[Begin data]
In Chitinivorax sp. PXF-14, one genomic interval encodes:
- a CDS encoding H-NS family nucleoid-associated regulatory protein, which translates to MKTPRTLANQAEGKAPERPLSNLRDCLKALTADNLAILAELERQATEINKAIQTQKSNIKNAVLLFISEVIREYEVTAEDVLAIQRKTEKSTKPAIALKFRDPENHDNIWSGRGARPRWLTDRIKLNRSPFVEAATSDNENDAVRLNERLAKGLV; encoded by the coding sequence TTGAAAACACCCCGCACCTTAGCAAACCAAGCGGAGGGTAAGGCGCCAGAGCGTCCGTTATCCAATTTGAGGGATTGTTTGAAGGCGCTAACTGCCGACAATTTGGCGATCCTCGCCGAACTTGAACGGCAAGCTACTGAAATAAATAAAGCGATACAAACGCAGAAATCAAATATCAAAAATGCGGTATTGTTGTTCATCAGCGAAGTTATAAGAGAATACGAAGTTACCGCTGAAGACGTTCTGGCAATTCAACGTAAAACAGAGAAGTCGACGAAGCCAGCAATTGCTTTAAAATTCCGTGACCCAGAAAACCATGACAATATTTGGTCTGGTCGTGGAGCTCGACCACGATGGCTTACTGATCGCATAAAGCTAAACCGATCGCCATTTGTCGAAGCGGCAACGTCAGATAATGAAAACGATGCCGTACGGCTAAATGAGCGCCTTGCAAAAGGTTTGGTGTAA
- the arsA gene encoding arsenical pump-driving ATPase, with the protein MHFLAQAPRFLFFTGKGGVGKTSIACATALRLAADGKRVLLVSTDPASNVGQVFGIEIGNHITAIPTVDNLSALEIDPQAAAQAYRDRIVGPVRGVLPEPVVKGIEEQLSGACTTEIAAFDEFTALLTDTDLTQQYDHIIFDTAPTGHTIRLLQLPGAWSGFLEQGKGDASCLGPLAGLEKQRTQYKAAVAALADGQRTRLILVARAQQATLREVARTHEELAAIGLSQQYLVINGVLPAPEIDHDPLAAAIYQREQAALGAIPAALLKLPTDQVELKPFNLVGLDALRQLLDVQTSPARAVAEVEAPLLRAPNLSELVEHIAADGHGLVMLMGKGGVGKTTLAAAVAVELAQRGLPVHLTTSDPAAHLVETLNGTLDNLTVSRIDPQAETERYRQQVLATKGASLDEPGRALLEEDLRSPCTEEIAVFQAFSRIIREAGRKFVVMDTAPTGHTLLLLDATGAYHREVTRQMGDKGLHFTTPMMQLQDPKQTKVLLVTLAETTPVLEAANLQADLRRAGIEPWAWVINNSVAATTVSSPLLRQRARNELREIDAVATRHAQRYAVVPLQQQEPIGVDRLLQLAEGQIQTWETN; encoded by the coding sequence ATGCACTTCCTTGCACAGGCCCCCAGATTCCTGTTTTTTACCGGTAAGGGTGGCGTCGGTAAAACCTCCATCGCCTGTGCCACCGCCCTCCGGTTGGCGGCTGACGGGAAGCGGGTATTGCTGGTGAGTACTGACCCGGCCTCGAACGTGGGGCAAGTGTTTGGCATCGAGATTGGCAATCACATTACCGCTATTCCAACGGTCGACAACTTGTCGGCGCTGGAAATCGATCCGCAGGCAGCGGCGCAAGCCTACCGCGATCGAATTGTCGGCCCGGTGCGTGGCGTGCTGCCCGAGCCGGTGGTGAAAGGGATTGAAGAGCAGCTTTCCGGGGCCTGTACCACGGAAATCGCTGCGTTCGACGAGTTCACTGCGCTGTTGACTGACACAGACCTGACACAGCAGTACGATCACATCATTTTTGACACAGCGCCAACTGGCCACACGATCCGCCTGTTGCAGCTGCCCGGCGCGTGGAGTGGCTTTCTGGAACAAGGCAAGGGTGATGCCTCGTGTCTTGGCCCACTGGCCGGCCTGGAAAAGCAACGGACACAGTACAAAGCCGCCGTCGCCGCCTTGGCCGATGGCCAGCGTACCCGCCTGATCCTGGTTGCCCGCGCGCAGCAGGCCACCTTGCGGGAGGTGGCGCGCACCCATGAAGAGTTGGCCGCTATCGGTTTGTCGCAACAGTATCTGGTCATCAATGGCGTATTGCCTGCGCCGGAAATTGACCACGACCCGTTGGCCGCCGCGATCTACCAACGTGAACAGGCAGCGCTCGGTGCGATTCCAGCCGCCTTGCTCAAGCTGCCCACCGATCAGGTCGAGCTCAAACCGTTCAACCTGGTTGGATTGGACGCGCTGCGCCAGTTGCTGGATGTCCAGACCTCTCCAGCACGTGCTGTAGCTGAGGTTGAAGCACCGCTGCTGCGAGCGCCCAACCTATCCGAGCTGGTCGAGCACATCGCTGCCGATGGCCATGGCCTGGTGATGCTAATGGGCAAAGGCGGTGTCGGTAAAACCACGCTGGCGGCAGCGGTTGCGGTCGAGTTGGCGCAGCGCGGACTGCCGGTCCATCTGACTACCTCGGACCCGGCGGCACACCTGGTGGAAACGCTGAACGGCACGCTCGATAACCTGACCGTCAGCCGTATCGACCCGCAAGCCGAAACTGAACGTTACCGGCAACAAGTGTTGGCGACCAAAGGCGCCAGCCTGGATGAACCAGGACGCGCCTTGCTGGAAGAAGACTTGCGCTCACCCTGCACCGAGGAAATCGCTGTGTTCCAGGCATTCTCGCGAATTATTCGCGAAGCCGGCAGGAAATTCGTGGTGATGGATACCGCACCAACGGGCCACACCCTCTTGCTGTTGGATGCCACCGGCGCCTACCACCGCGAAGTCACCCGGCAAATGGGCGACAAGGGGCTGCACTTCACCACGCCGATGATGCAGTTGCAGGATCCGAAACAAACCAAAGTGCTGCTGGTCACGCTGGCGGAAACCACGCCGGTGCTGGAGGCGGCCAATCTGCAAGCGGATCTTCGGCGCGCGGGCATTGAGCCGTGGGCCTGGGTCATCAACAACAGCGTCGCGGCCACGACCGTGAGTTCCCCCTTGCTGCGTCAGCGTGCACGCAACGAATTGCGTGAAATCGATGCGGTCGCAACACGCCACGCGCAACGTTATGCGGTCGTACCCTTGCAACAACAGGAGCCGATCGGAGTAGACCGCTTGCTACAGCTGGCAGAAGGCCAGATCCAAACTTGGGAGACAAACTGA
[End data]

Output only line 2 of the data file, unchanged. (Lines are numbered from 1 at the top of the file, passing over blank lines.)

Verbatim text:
- a CDS encoding H-NS family nucleoid-associated regulatory protein, which translates to MKTPRTLANQAEGKAPERPLSNLRDCLKALTADNLAILAELERQATEINKAIQTQKSNIKNAVLLFISEVIREYEVTAEDVLAIQRKTEKSTKPAIALKFRDPENHDNIWSGRGARPRWLTDRIKLNRSPFVEAATSDNENDAVRLNERLAKGLV; encoded by the coding sequence TTGAAAACACCCCGCACCTTAGCAAACCAAGCGGAGGGTAAGGCGCCAGAGCGTCCGTTATCCAATTTGAGGGATTGTTTGAAGGCGCTAACTGCCGACAATTTGGCGATCCTCGCCGAACTTGAACGGCAAGCTACTGAAATAAATAAAGCGATACAAACGCAGAAATCAAATATCAAAAATGCGGTATTGTTGTTCATCAGCGAAGTTATAAGAGAATACGAAGTTACCGCTGAAGACGTTCTGGCAATTCAACGTAAAACAGAGAAGTCGACGAAGCCAGCAATTGCTTTAAAATTCCGTGACCCAGAAAACCATGACAATATTTGGTCTGGTCGTGGAGCTCGACCACGATGGCTTACTGATCGCATAAAGCTAAACCGATCGCCATTTGTCGAAGCGGCAACGTCAGATAATGAAAACGATGCCGTACGGCTAAATGAGCGCCTTGCAAAAGGTTTGGTGTAA